A great way to get to know our audiences is to pick up the phone and call customers and prospects. It’s my experience, that if you approach the call from the angle of doing research, not selling a product, people are much more willing to talk. Here are 5 reasons you should call into your audience:



1) Get more wins:
Talk to the sales wins your organization has seen. Ask them what they liked about the product, what pain points where the biggest, what part of your solution hit home with them? Does your product or messaging align with the primary goals of your customers?
A great example of listening to users comes from Instagram, as mentioned in the book “Growth Hacker Marketing” by Ryan Holiday –“Instagram started as a location-based social network called Burbn (which had an optional photo feature)”. When they let the user’s guide the messaging and the product, they realized that what users wanted most was a mobile app for posting photos with filters. When they re-aligned the product and messaging to fit what users wanted most they experienced explosive growth and became the brand everyone knows today.

2) Turn a loss into a win:
Sales wins are good, but a sales loss can be even more educational than the wins– talk to the respondents that didn’t buy from you! What did they feel you were missing? Do you offer what your prospects want, is that aspect or feature being downplayed in your product feature set? Identify what lead to the sales losses and help adjust messaging or even the product where possible.

3) Understand the buying team layout and personas:
Talk to your prospects and customers and work to identify how big your average buying team is. TechTarget media consumption shows that 2/3’s of organizations have buying  teams bigger than 5 people. Also use this opportunity to confirm or build buyer personas. This will ensure you can strategically work to influence all members of the buying team, while at the same time increasing the effectiveness of your content and messaging.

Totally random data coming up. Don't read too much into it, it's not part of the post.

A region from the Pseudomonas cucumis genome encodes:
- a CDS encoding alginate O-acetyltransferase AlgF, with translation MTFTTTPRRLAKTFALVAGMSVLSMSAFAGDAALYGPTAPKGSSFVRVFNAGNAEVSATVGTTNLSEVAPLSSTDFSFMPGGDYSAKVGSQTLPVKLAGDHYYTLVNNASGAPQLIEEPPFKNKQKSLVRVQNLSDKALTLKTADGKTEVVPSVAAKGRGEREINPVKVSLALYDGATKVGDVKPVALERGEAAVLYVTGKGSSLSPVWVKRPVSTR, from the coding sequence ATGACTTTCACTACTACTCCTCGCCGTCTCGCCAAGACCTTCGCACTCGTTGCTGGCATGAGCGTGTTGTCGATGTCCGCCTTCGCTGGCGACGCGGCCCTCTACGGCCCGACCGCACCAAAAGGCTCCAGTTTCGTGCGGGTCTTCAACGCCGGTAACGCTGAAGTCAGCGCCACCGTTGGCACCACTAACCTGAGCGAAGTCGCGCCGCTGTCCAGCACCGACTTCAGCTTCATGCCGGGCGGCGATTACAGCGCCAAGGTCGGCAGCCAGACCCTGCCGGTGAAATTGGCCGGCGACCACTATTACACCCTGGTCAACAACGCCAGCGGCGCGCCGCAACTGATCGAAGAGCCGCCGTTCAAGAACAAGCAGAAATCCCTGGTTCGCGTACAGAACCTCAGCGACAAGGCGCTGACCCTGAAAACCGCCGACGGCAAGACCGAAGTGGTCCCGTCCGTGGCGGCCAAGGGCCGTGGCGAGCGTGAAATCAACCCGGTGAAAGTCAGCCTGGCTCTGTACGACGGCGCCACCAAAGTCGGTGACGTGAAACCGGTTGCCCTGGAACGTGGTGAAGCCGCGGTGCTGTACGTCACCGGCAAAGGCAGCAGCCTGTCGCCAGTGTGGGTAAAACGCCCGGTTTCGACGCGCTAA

4) Map the Buyers Journey:
Find where your customers are most active as they navigate the buyer journey. Identify where your customers are starting their research process, where do they go when they are in the middle of the buy cycle, what information sources do they use to finalize the decision? Dig into what distribution methods their journey aligns with (IE search vs. social vs. publishers sites, etc.).
It doesn’t end there, go deeper and dig into the content preferences your customers have (keep in mind it may vary based on each buyer personas). 

5) Bring sales and marketing together:
Though this action sales will see that marketing is "walking a mile in their shoes". This in turn can help strength the sales/marketing alignment. In a recent demand gen report it was found that“42% (of sales people) stated that their marketing department "rarely" or "never" includes them in the content development process”. This can help show sales that you are thinking from their point of view.

This info can be hugely valuable for crafting messages that resonate, and then understanding where to distribute those messages. Though these calls you can help build better stories to tell, and even increase your customer advocates.

What are you waiting for, tell marketing to go pound! Pound the phones!